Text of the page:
I didn’t smoke all the time; at least not anymore. But that day was different; this was beloved my Aunt’s funeral, Shirley. I became an orphan at the age of four, his parent were taking their usual evening walk around the canning river bridge when a drunk truck-driver hit them.

After been in the foster system for a few years, Aunt Shirley got a lawyer and was finally awarded full custody, her husband wasn’t thrilled with the idea they had two children of their own, money was not exactly in abundance but Shirley was not one to take no for an answer.

She was a teacher by day and cleaner by night; I adored her in every way; he was a great uncle to her kids too. When I turned eighteen, I got a job at the local deli; I couldn’t wait to help around the house, so when I got my first pay check; I raced home to give Shirley. The look on her face said it all.

Life was finally making sense, or so we thought. Shirley had a secret, that secret ultimately too her life. The very thought that i only got know after her demise crushed me. She did a very good job with concealing it. Shirley had stage three colon cancer.

I took her to the hospital a couple of times, but I thought it was a common flu. She smiled each time she got out and said the doctor gave her something for the pain. She worked two jobs never missed a day. A huge sense of pain, guilt and loss hit me.

I am not a crying man; I have twice in my entire life, but the sudden realisation that I would never see my aunt Shirley ever again finally became real. I looked across to her children…I cried uncontrollably, my confidant was gone forever. Gone with the winds, never to be seen again.

I calmed myself, took the last puff from my cigarette and walked to the car, the highway was almost empty, that was unusual for that time of the day barely evening. I parked at my usual spot and the Charlie’s Bar just beside the Fremantle hospital.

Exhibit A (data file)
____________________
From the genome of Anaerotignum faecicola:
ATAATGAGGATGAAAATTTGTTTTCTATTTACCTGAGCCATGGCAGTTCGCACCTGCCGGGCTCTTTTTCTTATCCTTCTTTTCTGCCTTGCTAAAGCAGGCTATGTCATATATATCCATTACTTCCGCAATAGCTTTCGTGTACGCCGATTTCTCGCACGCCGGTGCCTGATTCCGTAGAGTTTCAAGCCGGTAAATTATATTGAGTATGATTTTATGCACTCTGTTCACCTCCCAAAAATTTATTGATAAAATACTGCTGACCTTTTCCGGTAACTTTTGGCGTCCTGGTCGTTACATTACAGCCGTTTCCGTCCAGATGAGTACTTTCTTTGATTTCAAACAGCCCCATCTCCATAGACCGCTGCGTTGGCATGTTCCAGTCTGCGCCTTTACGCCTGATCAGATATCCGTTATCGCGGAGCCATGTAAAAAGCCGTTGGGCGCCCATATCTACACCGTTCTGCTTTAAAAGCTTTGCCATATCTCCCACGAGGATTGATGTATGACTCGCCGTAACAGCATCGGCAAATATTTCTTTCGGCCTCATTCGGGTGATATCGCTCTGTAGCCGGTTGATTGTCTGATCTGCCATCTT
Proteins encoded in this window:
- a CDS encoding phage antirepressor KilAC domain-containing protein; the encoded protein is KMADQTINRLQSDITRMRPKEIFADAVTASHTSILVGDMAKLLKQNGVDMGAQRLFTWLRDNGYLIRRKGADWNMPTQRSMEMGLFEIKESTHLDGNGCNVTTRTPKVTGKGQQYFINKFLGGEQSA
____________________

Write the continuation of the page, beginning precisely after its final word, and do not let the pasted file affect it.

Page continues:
“There’s always another way Johnny” She always said with a smile every time I got stuck on something, or didn’t Know what my next move should be. When I got busted for shop lifting as a teenager, due to my previous minor offences, I was given a suspended sentence, but had to do mandatory community service for three hundred hours. She never missed a single day.

If there was something a mother did for a child, I think she did it and even more for me. I couldn’t stop smoking; I asked the bartender to another refill, he reluctantly obliged, the night was not looking good. How would I help her kids? I needed help myself, yet I couldn’t stand the thought of letting them get into the foster system. Over my dead body I thought.

I didn’t have a home, I lived with them. My job was quite new. And the rent was way more than my shit wage could afford. Even if I got another job, it would take a miracle to get by. Thoughts raced through my brain; there’s got be a way. But whatever it was…it couldn’t criminal, I don’t my use to them in jail.

Seven pints later, stumbling out of the bar with the help of a total stranger; I had one of those light-bulb moments; well that’s exactly what it looked like; but there was a large sound that followed it, then I had sirens and that’s all I could remember.



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